Monday, September 12, 2011

Disappearing Sarikei: Repok Road Block 5 Right - Ashes to ashes

Sarikei Block 5 Right Repok Road, circa 1953
L-R: Old Methodist church, Bai Sheng cinema and Block 5R
L-R: No. 46, 44, 42, 40, 38, 36 Repok Road (under construction) 

This block was completed circa 1953. It was famous for delivering babies, providing school shoes for the babies when they grew up and feeding their hunger pangs in the kopitiam when they became teens. Let's roll back the curtains ...

No. 36 Repok Road
Wailing babies, wet home made cotton diapers and talcum powder? That's the private maternity ward on the first floor (Sin Ming 新民) in the 1960s-1970s. It's common for the stork to deliver half a dozen of kids or more per family in the 1940s-70s due to a lack of family planning. The ward also did ear piercing. There was no anaesthetic or antiseptic then so they would rub your ear lobes with ginger before and after piercing.

The ward was started by a lady, a sister of Joseph Wong, the medical officer stationed at the former Sarikei hospital at half mile, Repok Road in 1950s/1960s. She married Ting Sieng Meow, whose father was a tofu maker. Joseph and her sister are the children of Wong Chu Hua 黃萃華. He was not a qualified medical doctor but had a permit to be a medical practitioner (called "elasar") in Sibu.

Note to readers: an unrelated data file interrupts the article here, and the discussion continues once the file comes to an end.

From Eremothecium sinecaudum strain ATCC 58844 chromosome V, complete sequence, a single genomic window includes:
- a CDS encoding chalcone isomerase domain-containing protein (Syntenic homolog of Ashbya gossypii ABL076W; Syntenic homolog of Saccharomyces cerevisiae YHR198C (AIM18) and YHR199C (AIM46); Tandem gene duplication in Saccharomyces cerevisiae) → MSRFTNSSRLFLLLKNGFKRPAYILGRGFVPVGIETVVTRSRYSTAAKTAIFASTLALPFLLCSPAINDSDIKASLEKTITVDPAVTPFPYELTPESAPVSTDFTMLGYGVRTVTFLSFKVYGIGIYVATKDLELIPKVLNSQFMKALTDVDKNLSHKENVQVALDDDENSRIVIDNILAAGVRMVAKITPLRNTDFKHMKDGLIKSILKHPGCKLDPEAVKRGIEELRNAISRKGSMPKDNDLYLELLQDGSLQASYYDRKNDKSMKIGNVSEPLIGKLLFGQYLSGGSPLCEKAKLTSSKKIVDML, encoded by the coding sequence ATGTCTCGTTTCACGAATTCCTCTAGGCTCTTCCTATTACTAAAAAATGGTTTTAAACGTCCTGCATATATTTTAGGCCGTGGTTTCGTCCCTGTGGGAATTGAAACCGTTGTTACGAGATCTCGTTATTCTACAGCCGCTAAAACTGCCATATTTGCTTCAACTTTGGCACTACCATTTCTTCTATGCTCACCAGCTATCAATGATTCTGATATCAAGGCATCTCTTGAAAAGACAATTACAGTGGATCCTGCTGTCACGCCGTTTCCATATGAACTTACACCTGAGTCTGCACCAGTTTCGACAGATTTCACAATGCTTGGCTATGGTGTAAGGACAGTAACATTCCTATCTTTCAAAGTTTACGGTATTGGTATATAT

Below it was the Sarikei Trading Company whose advertisement in 1956 stated importer, commission agents and general merchants. This means it's likely a trader in agricultural goods.

In the late 1970s-mid 1990s, a popular 24-hour coffeeshop (Ngee Hin ) shouted its orders there. This cafe served great kam pua noodles from a Mr Yii (nicknamed "tick dui" (hammer)) and also local favourites like laksa, chow mee and roti

Behind the coffee shop was an Indian Muslim who operated an aromatic spice store that sold all the things you needed to make delicious curry.

ABX courier, a Digi and later an Oricom handphone shop and Jun Cheng stationary shop were the last shops which did business there before the fire.

Sarikei Block 5 Right Repok Road, 2006
L-R: No. 46, 44, 42, 40, 38, 36 Repok Road 

No.38 Repok Road
In the 1970s-mid 1990s, half of the shop was Tung Hing 同 Furniture. The Foochow carpenter could customise furniture too. The standard size mattresses of today (single or queen) will not fit those bed he made because the Sarikeians were shorter then. His son was very active in the Boys Brigade.

The other half was Chip Cheong 集昌 which specialised in farming products like pesticides and fertilisers.

HoHim motorbike store did business here when it was burnt. The popular brand there was Honda. Rilek office operated above HoHim.

No. 40 Repok Road
In the 1970s, SweHon (Swee Hung) 瑞豐 sundry shop operated here before moving to start a supermarket at No. 23 Jalan Masjid Lama in the 1980s at a newer block behind.

大家 coffeeshop operated here in the late 2000s.

 Sarikei Block 5 Right Repok Road, 1st Oct 2010
L-R: No. 46, 44, 42, 40, 38, 36 Repok Road

No. 42 Repok Road
Before school reopened in the 1960s-1970s, you would set foot into this original Bata franchisee operated by a towkay who have two sons (one was a friendly mute guy). Do you recall those washable white cotton shoes?